Imagine hearing something like this from your own father after seeing you silently suffer from heartbreak. Even Oliver commented that Elio was lucky to have a father who felt like that, adding that is his own father learned of his affair with Elio, he'd have been institutionalized in a heartbeat. After so many years, Elio and Oliver finally meet again, under quieter circumstances. And Elio comes to a realization on what he had with Oliver. To me this paragraph would have sufficed as the ending of the book but the ending didn't happen until a few pages after this paragraph. To me this summed up everything that Elio and Oliver went through:

“…. It would finally dawn on us both that he was more than me than I had ever been myself, because when he became me and I became him in bed so many years ago, he was and would forever remain, long after very forked road in life had done its work, my brother, my friend, my father, my son, my husband, my lover, myself. In the weeks we’d been thrown together that summer, our lives had scarcely touched, but we had crossed to the other bank, where time stops and heaven reaches down to earth and gives us that ration of what is from birth divinely ours. We looked the other way. We spoke about everything but. But we’ve always known, and not saying anything now confirmed it all the more. We had found the stars, you and I. And this is given once only.”

To find the stars in each other. If that isn't total intimacy, then I don't know what is. ( )
  pinakadalisay | Jul 27, 2014 |
Was supposed to read this for a book club, but just couldn't slog my way through it. The self-consciousness and adolescent angstyness of it just went beyond what I could tolerate. I know it's a great book, but just not for me.
  mochap | Apr 11, 2014 |
I'm not a fan of lyrical romances, gay or otherwise , so I wasn't going to like this book no matter what. However, it was the first book for our local glbt book club, so I gave it a try. I hated the constant repetition of scenes, told slightly differently, until you had no idea what was really going on. (Of course, if you're a postmodernist, there's no reality outside the subjective remembering of the moment, which I'm sure is the author's point) Late in the book the lovers get out of the (to me) stifling Italian villa and go to Rome. That was a little more interesting. The best part for me was when they attended an author's reading at a bookstore. The author discussed the archeological layers of a church I actually visited in Rome. However except for providing a justification for the layering of the narrative, I didn't think it had much to do with the rest of the book. ( )
  aulsmith | Apr 6, 2014 |
The contents of the book (I opened it on a ramdom page) is not of the kind that I appreciate.
I did give it a try, but stopped reading after only a few pages. This books I acquired as part of a release 'game', so I sent it out on a journey again. No rating for this book: wouldn't be fair since I didn't finish.
  BoekenTrol71 | Dec 29, 2013 |
Showing 1-5 of 39 (next | show all)
You must log in to edit Common Knowledge data.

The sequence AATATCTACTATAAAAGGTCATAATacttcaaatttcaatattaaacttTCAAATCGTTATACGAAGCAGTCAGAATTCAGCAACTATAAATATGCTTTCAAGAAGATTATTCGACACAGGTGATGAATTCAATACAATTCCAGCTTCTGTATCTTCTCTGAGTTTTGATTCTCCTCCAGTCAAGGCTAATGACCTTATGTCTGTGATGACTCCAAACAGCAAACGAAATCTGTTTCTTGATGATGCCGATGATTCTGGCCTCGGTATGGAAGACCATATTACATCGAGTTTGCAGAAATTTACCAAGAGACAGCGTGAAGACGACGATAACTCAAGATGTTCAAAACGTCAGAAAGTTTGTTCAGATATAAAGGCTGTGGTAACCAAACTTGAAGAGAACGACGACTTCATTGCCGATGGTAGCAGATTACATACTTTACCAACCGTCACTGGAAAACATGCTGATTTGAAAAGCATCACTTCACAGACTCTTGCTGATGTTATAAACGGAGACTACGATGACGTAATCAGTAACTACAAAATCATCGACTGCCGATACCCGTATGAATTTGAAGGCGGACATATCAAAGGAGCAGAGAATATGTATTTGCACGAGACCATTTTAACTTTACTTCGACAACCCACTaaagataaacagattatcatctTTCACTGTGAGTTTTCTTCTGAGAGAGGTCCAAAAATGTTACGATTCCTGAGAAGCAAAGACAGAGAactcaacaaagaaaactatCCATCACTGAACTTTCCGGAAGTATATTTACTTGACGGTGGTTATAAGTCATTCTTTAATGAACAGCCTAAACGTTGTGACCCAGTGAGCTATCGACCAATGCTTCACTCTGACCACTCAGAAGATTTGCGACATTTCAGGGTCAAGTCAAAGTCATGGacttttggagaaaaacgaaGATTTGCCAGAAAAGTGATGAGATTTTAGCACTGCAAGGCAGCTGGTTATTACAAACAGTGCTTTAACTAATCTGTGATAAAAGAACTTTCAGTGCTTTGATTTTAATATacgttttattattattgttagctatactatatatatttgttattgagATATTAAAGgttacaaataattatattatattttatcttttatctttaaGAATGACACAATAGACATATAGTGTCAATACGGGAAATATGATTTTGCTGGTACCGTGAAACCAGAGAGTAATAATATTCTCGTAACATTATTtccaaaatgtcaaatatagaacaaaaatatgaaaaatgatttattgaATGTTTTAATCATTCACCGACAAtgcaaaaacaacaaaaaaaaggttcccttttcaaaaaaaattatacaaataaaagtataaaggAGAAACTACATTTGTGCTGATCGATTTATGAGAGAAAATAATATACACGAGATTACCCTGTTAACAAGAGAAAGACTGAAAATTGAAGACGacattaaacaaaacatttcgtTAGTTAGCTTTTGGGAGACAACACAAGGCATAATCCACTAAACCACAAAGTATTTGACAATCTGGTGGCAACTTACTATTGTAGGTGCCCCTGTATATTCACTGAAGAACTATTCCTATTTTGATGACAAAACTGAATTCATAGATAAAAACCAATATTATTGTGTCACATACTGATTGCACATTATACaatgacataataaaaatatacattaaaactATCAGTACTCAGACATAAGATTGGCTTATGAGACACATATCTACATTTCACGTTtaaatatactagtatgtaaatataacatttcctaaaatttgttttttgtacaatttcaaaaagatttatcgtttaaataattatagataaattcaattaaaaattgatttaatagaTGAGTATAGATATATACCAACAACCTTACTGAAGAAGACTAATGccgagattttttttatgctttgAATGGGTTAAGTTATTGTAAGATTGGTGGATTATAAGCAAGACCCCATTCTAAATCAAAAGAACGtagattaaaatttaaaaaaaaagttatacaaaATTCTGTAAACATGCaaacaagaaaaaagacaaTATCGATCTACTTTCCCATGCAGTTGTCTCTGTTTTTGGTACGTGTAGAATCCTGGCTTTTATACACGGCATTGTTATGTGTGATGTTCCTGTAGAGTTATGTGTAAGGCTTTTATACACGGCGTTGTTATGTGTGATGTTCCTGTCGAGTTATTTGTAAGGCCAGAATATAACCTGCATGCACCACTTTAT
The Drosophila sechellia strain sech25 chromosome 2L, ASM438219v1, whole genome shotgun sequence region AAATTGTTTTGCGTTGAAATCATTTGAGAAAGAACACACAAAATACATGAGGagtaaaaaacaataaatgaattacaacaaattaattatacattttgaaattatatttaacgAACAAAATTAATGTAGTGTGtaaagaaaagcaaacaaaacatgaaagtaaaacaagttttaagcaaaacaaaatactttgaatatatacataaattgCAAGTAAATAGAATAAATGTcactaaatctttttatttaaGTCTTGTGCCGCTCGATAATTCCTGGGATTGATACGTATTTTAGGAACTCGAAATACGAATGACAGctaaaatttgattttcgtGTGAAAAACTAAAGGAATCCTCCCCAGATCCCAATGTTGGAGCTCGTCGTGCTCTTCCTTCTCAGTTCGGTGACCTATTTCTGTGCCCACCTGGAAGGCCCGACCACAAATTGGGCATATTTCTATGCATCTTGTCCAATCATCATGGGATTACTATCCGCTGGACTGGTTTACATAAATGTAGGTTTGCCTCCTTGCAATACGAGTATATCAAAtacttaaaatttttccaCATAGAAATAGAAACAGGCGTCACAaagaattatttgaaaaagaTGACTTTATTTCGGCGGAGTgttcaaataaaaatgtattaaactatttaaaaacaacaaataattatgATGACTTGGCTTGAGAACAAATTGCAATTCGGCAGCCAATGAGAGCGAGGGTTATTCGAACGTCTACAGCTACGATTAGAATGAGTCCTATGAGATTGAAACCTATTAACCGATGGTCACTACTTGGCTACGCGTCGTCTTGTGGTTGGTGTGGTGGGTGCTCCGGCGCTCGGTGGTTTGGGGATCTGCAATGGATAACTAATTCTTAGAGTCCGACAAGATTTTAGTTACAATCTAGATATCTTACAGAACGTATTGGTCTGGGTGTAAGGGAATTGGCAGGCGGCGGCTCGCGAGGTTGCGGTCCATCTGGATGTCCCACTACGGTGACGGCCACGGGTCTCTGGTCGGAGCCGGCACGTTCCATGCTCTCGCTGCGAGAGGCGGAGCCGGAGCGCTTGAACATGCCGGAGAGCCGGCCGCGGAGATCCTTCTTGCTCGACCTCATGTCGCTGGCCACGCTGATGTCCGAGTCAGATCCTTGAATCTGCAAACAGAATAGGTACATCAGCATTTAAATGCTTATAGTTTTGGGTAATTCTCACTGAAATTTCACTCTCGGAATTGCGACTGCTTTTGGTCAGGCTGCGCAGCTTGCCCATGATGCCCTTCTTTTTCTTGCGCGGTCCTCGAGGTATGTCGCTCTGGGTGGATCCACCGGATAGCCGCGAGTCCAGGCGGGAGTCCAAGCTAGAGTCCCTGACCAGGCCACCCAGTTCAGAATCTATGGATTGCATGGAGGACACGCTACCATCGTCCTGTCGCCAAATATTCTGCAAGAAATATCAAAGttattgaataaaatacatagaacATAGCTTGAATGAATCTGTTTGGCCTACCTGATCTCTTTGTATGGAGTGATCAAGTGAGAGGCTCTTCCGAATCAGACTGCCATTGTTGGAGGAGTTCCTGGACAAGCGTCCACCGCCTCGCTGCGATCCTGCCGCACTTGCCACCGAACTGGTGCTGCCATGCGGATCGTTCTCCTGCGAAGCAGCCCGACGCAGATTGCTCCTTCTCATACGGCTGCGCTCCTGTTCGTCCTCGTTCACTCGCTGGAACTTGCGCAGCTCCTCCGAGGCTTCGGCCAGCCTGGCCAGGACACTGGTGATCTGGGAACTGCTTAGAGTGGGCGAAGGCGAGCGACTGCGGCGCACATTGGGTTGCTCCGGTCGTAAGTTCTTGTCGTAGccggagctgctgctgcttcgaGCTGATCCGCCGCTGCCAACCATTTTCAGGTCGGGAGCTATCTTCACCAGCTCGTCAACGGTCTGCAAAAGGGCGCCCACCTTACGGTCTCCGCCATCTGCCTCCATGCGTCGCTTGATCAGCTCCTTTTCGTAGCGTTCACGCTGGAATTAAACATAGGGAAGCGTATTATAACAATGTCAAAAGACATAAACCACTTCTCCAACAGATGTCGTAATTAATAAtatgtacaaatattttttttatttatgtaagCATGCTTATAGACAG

For more help see the Common Knowledge help page.
Series (with order)
Canonical title
Original title
Alternative titles
Original publication date
People/Characters
Important places
Important events
Related movies
Awards and honors
Epigraph
Dedication
For Albio, Alma de mi vida
First words
"Later!" The word, the voice, the attitude.
Quotations
Last words
(Click to show. Warning: May contain spoilers.)
Disambiguation notice
Publisher's editors
Blurbers
Publisher series
Original language

References to this work on external resources.

Wikipedia in English

None

Book description
Haiku summary

Amazon.com Product Description (ISBN 031242678X, Paperback)

A New York Times Notable Book of the Year

A Publishers Weekly Best Book of the Year

A Washington Post Best Fiction Book of the Year

A New York Magazine “Future Canon” Selection

A Chicago Tribune Favorite Book of the Year

One of The Seattle Times’ Michael Upchurch’s Favorite Books of the Year

An Amazon Top 100 Editors’ Picks of the Year

An Amazon Top 10 Editors’ pick: Debut Fiction (#6)

An Amazon Top 10 Editors’ pick: Gay & Lesbian (#1)

 

Call Me by Your Name is the story of a sudden and powerful romance that blossoms between an adolescent boy and a summer guest at his parents' cliffside mansion on the Italian Riviera.  During the restless summer weeks, unrelenting but buried currents of obsession, fascination, and desire intensify their passion as they test the charged ground between them and verge toward the one thing both already fear they may never truly find again: total intimacy. André Aciman's critically acclaimed debut novel is a frank, unsentimental, heartrending elegy to human passion. 

(retrieved from Amazon Mon, 30 Sep 2013 13:44:16 -0400)

(see all 2 descriptions)

The sudden and powerful attraction between a teenage boy and a summer guest at his parents' house on the Italian Riviera has a profound and lasting influence that will mark them both for a lifetime.

(summary from another edition)

» see all 4 descriptions

Quick Links

Swap Ebooks Audio
2 avail.
176 wanted
3 pay

Popular covers

Rating

Average: (4.08)
0.5
1 5
1.5 1
2 14
2.5 3
3 19
3.5 12
4 85
4.5 12
5 87

Is this you?

Become a LibraryThing Author.

 

Help/FAQs | About | Privacy/Terms | Blog | Contact | LibraryThing.com | APIs | WikiThing | Common Knowledge | Legacy Libraries | Early Reviewers | 94,030,696 books! | Top bar: Always visible